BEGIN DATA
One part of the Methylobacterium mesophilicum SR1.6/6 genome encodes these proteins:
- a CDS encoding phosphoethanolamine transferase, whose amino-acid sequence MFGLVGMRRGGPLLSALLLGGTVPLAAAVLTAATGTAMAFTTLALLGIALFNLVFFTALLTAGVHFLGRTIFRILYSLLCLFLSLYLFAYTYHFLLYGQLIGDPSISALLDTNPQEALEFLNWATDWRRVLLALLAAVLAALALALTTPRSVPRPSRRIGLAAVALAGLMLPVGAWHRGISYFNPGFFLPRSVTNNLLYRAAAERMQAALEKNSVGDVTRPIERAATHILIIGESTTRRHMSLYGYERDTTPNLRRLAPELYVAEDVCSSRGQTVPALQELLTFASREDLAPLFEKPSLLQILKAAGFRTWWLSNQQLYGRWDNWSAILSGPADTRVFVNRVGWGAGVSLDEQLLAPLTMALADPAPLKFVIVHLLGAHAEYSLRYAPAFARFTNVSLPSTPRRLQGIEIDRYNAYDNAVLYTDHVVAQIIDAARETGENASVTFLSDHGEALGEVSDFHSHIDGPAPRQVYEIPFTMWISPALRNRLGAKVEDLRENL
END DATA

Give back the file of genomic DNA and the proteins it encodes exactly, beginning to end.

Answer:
One part of the Methylobacterium mesophilicum SR1.6/6 genome encodes these proteins:
- a CDS encoding phosphoethanolamine transferase, whose amino-acid sequence MFGLVGMRRGGPLLSALLLGGTVPLAAAVLTAATGTAMAFTTLALLGIALFNLVFFTALLTAGVHFLGRTIFRILYSLLCLFLSLYLFAYTYHFLLYGQLIGDPSISALLDTNPQEALEFLNWATDWRRVLLALLAAVLAALALALTTPRSVPRPSRRIGLAAVALAGLMLPVGAWHRGISYFNPGFFLPRSVTNNLLYRAAAERMQAALEKNSVGDVTRPIERAATHILIIGESTTRRHMSLYGYERDTTPNLRRLAPELYVAEDVCSSRGQTVPALQELLTFASREDLAPLFEKPSLLQILKAAGFRTWWLSNQQLYGRWDNWSAILSGPADTRVFVNRVGWGAGVSLDEQLLAPLTMALADPAPLKFVIVHLLGAHAEYSLRYAPAFARFTNVSLPSTPRRLQGIEIDRYNAYDNAVLYTDHVVAQIIDAARETGENASVTFLSDHGEALGEVSDFHSHIDGPAPRQVYEIPFTMWISPALRNRLGAKVEDLRENL